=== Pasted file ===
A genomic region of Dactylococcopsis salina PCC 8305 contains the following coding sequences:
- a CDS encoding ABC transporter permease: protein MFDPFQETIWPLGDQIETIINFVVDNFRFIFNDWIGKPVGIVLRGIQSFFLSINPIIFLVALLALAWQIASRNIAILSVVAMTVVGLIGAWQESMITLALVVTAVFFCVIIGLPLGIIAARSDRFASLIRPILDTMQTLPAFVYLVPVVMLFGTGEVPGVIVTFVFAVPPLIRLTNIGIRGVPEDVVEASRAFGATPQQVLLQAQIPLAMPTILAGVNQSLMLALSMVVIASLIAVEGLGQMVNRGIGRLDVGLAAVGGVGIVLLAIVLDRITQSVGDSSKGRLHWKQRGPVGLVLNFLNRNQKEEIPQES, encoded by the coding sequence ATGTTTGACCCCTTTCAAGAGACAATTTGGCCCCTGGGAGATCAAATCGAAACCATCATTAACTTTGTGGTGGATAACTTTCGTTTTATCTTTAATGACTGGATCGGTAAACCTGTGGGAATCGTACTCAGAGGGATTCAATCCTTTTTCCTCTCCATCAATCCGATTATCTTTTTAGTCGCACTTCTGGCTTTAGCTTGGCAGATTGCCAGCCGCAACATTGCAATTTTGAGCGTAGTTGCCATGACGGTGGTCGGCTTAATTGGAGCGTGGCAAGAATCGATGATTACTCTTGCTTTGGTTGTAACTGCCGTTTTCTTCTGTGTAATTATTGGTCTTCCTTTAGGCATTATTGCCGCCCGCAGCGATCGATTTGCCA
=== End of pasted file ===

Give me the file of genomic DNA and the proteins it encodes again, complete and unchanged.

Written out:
A genomic region of Dactylococcopsis salina PCC 8305 contains the following coding sequences:
- a CDS encoding ABC transporter permease: protein MFDPFQETIWPLGDQIETIINFVVDNFRFIFNDWIGKPVGIVLRGIQSFFLSINPIIFLVALLALAWQIASRNIAILSVVAMTVVGLIGAWQESMITLALVVTAVFFCVIIGLPLGIIAARSDRFASLIRPILDTMQTLPAFVYLVPVVMLFGTGEVPGVIVTFVFAVPPLIRLTNIGIRGVPEDVVEASRAFGATPQQVLLQAQIPLAMPTILAGVNQSLMLALSMVVIASLIAVEGLGQMVNRGIGRLDVGLAAVGGVGIVLLAIVLDRITQSVGDSSKGRLHWKQRGPVGLVLNFLNRNQKEEIPQES, encoded by the coding sequence ATGTTTGACCCCTTTCAAGAGACAATTTGGCCCCTGGGAGATCAAATCGAAACCATCATTAACTTTGTGGTGGATAACTTTCGTTTTATCTTTAATGACTGGATCGGTAAACCTGTGGGAATCGTACTCAGAGGGATTCAATCCTTTTTCCTCTCCATCAATCCGATTATCTTTTTAGTCGCACTTCTGGCTTTAGCTTGGCAGATTGCCAGCCGCAACATTGCAATTTTGAGCGTAGTTGCCATGACGGTGGTCGGCTTAATTGGAGCGTGGCAAGAATCGATGATTACTCTTGCTTTGGTTGTAACTGCCGTTTTCTTCTGTGTAATTATTGGTCTTCCTTTAGGCATTATTGCCGCCCGCAGCGATCGATTTGCCA